How to Beat the Holiday Blues

5 years ago

Dazzling window displays, merry Santas and chestnuts roasting by an open fire. Tis the season to be jolly. Or is it? Now that Christmas and Hannukah are nearly upon us, many people find themselves struggling with feelings of depression, anxiety and stress. Instead of experiencing joy, they’re plunged into a state of near despair as they try to navigate elaborate family dinners, frenzied gift-giving and a numbing round of social events.

Is there a solution? The following tips are useful in mitigating the feelings of sadness, loneliness and emptiness so prevalent at this time of year.

Reach out to others. Feelings of loneliness and isolation are helped by forming new social connections. Visiting residents in a nursing home, serving a meal at a homeless shelter or bringing a bag of canned pet food and toys to an animal shelter is a positive step.

Experience gratitude. Bruce Rappaport, licensed professional counselor, says, “The most spiritual and uplifting quality I know is living the attitude of gratitude. No matter who you are, the fact that you’re still here, means that you have at least one thing you can be grateful about in your life right now.”

Don’t be afraid to delegate. Martyrs are self-made. Don’t hesitate to ask for help if you are hosting family events or holiday dinners. No one expects you to do it all by yourself, and if they do, their expectations are unrealistic. Schedule some down time. Reading, writing, taking a nature walk, being alone and listening to music are all valuable pastimes that can yield big results. It’s important to schedule these blocks of time and to think of them “as an appointment with myself.”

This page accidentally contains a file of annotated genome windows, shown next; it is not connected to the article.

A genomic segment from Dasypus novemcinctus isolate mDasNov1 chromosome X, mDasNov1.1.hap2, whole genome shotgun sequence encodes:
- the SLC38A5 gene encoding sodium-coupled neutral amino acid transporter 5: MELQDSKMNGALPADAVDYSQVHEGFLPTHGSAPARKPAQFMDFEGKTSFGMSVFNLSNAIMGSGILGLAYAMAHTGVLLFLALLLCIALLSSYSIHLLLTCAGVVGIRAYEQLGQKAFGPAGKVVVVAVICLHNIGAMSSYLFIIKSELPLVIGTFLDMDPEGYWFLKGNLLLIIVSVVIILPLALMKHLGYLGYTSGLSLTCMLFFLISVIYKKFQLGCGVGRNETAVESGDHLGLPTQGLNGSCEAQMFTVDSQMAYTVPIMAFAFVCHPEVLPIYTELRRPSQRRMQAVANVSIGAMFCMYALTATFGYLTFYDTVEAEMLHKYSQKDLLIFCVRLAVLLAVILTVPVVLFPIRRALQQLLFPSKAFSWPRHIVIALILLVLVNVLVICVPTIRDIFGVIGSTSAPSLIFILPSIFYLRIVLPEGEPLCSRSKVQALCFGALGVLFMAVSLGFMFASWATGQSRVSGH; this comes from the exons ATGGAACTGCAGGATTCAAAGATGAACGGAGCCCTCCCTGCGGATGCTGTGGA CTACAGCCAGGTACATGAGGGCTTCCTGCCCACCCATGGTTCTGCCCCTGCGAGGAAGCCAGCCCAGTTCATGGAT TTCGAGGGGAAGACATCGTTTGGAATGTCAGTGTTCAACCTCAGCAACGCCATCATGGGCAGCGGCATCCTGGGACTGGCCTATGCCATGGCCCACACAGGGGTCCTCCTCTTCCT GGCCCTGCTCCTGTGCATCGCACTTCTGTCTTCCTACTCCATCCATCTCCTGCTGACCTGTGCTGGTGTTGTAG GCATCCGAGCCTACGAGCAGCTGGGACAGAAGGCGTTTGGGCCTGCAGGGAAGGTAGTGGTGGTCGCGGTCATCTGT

Let go of the past. There is a natural desire to keep things “as they were,”and to mourn the loss of key people in our lives. My clients tell me that the holidays are meaningless without their loved ones and they find difficult to move forward and create new traditions, new rituals. Embrace change and make a conscious decision to forge ahead. Every minute you spend lamenting “the good old days” is time you could spend exploring the future.

 Is it the blues or clinical depression? According to the National Institute of Mental Health, nineteen million Americans experience clinical depression every year. Recognize that some degree of sadness is normal but feeling so overwhelmed you can’t function is not. If you are having concentrating, remembering and making decisions, along with persistent sad, anxious or “empty” mood, it may be time to seek professional help.

Dr. Mary Kennedy is a licensed psychologist in private practice in the northeast, and the author of The Talk Radio Mysteries for Penguin. Visit her at www.marykennedy.net

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